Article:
Tuesday, February 3, 2009

Sound Off 02-03-09

Today's question:

How has the theory of evolution changed humanity's self concept and the understanding of our place in the cosmos? How have these changes been for the better or the worse?

7 comments:

  1. Does humanity have a shared self concept or a mutual understanding about anything at all?

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  2. Hello Zee,

    Universally shared, no? But there are assumptions and ideas about the relationship between humanity and the rest of nature that have changed. Many of these are unspoken.

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  3. I got nothing. Can you give me an example to get the thoughts going on this question?

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  4. sure... consider the relationship between humans and other animals. what does evolution suggest about the relationship between humans and animals? how does that differ that previous conceptions? consider also the physiological and psychological attributes of animals, can they be studied to gain insight into human physiology and psychology if there is an evolutionary relationship?

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  5. Evolution suggests that humans and animals all have a common ancestor some where in evolution and before the theory of evolution humans were not related to animals. Animals have been studied for a while and related to humans. I think Pavlov did his studies with conditioned reflexes with dogs over a hundred years ago and related it to humans.

    I don't know. Maybe tomorrows question will be able to stimulate me intellecually a little more. Its not you its me... honest... its bound to happen in any relationship.

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  6. A book is soon to come out called Darwin's Sacred Cause that argues Charles Darwin quietly hoped his theory would help slow down the slave trade. So, maybe he expected people would recognize we all have a common ancestry and no human is greater than another.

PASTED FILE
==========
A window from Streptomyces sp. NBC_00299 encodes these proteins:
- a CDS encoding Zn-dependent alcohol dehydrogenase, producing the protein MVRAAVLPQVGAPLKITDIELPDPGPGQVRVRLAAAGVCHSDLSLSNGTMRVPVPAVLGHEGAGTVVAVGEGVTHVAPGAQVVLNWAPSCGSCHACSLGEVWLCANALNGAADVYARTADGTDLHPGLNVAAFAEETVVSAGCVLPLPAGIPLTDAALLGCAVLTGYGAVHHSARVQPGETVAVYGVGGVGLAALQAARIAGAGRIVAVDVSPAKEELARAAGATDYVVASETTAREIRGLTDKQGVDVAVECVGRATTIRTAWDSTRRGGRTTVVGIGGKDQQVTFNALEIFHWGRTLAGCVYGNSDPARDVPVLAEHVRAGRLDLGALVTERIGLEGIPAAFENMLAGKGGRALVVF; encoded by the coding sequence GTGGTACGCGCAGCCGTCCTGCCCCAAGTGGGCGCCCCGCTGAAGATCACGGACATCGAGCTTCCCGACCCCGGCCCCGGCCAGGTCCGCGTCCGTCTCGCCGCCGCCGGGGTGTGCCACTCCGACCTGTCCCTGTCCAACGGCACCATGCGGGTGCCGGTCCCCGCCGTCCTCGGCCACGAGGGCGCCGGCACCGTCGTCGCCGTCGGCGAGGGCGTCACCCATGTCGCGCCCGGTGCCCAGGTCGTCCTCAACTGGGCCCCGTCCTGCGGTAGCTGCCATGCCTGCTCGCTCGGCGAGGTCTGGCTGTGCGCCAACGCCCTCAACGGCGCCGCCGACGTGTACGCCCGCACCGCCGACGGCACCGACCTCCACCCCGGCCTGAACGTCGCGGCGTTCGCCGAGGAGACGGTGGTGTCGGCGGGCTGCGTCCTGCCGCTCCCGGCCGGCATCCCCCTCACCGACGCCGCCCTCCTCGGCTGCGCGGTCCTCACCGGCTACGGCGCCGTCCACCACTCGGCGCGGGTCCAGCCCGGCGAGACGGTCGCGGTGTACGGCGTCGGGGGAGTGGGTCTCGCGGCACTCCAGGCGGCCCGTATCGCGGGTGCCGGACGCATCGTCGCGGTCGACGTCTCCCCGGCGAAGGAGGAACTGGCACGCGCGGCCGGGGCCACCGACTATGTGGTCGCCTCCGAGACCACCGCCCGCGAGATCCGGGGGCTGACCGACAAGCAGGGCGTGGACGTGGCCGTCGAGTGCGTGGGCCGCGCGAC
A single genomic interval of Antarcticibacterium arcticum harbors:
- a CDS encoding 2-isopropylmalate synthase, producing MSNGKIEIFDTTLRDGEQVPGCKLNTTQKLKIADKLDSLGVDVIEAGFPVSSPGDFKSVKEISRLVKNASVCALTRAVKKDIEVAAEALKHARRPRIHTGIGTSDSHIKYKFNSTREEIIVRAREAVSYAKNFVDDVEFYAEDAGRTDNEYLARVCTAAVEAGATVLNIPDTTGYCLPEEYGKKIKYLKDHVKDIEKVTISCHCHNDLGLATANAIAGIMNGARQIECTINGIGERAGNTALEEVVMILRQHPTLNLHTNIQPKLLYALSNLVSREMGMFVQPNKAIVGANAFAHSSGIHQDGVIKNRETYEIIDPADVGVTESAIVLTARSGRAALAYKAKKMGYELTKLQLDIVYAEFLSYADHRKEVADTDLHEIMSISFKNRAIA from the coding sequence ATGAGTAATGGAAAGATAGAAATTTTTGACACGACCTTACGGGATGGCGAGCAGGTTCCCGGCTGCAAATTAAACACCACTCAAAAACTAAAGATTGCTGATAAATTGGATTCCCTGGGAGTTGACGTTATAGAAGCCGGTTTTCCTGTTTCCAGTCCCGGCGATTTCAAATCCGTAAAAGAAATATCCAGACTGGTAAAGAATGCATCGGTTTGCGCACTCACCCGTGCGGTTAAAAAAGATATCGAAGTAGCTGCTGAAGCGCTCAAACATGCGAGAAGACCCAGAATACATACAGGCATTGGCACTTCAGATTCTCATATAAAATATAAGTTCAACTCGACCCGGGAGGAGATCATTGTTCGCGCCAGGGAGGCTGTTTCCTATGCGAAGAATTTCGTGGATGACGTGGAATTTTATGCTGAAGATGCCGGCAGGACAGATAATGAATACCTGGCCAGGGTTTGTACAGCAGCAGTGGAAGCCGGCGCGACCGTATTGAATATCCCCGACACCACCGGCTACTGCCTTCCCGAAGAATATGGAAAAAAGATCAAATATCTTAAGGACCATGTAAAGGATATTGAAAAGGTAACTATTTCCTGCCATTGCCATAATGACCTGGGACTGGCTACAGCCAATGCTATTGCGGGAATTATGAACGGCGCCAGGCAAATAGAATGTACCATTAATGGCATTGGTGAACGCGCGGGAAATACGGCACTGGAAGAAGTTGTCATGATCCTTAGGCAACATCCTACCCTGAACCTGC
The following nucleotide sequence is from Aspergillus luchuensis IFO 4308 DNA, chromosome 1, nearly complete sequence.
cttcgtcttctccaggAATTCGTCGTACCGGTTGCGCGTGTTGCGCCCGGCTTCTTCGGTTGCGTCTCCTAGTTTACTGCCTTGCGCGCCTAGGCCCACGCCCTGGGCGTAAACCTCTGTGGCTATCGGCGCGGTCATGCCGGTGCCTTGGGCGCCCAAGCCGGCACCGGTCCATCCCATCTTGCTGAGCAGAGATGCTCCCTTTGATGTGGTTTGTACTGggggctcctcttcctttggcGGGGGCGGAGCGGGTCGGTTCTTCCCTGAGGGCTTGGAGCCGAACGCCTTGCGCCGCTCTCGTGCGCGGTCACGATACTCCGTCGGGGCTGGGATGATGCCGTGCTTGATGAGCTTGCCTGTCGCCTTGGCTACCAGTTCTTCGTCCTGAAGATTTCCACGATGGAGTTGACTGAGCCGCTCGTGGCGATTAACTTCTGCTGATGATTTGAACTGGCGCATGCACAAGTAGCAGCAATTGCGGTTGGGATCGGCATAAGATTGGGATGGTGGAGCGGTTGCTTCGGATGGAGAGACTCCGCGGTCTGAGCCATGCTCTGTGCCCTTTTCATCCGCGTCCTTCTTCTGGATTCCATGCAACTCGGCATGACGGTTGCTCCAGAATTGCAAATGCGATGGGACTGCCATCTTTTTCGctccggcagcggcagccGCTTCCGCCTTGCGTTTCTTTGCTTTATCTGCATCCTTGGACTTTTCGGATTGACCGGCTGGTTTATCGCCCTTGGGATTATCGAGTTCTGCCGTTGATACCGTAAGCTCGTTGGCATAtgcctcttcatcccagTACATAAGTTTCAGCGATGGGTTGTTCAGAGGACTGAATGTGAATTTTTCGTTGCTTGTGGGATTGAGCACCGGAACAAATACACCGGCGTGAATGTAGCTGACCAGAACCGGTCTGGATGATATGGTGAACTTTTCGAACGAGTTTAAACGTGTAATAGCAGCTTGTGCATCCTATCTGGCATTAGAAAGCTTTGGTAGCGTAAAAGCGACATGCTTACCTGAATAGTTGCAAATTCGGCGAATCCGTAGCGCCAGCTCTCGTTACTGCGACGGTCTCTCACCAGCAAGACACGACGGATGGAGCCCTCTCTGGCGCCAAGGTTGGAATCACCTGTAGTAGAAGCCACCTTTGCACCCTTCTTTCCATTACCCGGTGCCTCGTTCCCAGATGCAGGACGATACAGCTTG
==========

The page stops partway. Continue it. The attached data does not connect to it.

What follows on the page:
Like Zee said, the views that humans have concerning humanity is so diverse. A mutual understanding probably doesn't exist among us. But, I think the theory of evolution has made a positive impact in creating acceptance for the diversity in people. We can also now better accept the fact that we are animals, too. And the plight of any species should be our concern because we humans -- as a species -- can meet the same end as our ancestors: extinction. So, seeing ourselves as animals can help us realize we are subject to the same laws of nature. The world is not subject to us as Genesis suggests. We are subject to nature-- and we had better know our place.

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  7. Hello Uruk,

    You struck on the answer that I was considering: that evolution leveled or humbled the human self concept from being the top of the scale of being to being "just another" species. The Genesis paradigm of nature-subject-to-man might be the demise of our species. This paradigm has inspired irreparable damage through neglect and overuse. When coupled with Evangelical eschatologies, it leads to a worldview that considers the here-and-now environment "just a material" thing that will burn and that therefore should not be worried about.

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